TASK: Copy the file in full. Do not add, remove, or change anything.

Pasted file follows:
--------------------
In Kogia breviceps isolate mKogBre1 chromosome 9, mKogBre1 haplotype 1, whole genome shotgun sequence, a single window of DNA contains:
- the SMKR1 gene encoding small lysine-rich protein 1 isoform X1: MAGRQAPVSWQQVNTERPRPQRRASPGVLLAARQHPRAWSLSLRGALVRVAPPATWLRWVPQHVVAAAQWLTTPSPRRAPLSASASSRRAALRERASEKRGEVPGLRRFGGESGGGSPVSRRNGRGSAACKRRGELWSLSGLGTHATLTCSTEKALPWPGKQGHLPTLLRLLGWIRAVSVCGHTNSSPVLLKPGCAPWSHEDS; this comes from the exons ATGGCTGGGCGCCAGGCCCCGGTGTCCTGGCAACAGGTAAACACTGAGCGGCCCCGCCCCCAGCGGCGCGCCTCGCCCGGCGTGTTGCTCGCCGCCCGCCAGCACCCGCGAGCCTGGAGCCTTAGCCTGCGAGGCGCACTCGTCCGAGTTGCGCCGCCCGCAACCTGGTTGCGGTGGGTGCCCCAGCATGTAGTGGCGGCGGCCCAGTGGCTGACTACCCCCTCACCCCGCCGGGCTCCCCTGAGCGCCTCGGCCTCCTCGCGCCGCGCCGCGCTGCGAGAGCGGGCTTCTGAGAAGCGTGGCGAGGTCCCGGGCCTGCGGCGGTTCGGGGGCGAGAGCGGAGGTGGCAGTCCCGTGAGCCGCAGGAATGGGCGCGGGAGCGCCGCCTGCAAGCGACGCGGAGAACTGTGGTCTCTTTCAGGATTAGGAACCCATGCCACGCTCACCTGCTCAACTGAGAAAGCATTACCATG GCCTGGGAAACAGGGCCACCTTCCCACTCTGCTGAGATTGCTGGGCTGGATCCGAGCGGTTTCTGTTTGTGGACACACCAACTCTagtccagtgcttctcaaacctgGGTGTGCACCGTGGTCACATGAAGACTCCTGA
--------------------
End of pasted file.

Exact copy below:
In Kogia breviceps isolate mKogBre1 chromosome 9, mKogBre1 haplotype 1, whole genome shotgun sequence, a single window of DNA contains:
- the SMKR1 gene encoding small lysine-rich protein 1 isoform X1: MAGRQAPVSWQQVNTERPRPQRRASPGVLLAARQHPRAWSLSLRGALVRVAPPATWLRWVPQHVVAAAQWLTTPSPRRAPLSASASSRRAALRERASEKRGEVPGLRRFGGESGGGSPVSRRNGRGSAACKRRGELWSLSGLGTHATLTCSTEKALPWPGKQGHLPTLLRLLGWIRAVSVCGHTNSSPVLLKPGCAPWSHEDS; this comes from the exons ATGGCTGGGCGCCAGGCCCCGGTGTCCTGGCAACAGGTAAACACTGAGCGGCCCCGCCCCCAGCGGCGCGCCTCGCCCGGCGTGTTGCTCGCCGCCCGCCAGCACCCGCGAGCCTGGAGCCTTAGCCTGCGAGGCGCACTCGTCCGAGTTGCGCCGCCCGCAACCTGGTTGCGGTGGGTGCCCCAGCATGTAGTGGCGGCGGCCCAGTGGCTGACTACCCCCTCACCCCGCCGGGCTCCCCTGAGCGCCTCGGCCTCCTCGCGCCGCGCCGCGCTGCGAGAGCGGGCTTCTGAGAAGCGTGGCGAGGTCCCGGGCCTGCGGCGGTTCGGGGGCGAGAGCGGAGGTGGCAGTCCCGTGAGCCGCAGGAATGGGCGCGGGAGCGCCGCCTGCAAGCGACGCGGAGAACTGTGGTCTCTTTCAGGATTAGGAACCCATGCCACGCTCACCTGCTCAACTGAGAAAGCATTACCATG GCCTGGGAAACAGGGCCACCTTCCCACTCTGCTGAGATTGCTGGGCTGGATCCGAGCGGTTTCTGTTTGTGGACACACCAACTCTagtccagtgcttctcaaacctgGGTGTGCACCGTGGTCACATGAAGACTCCTGA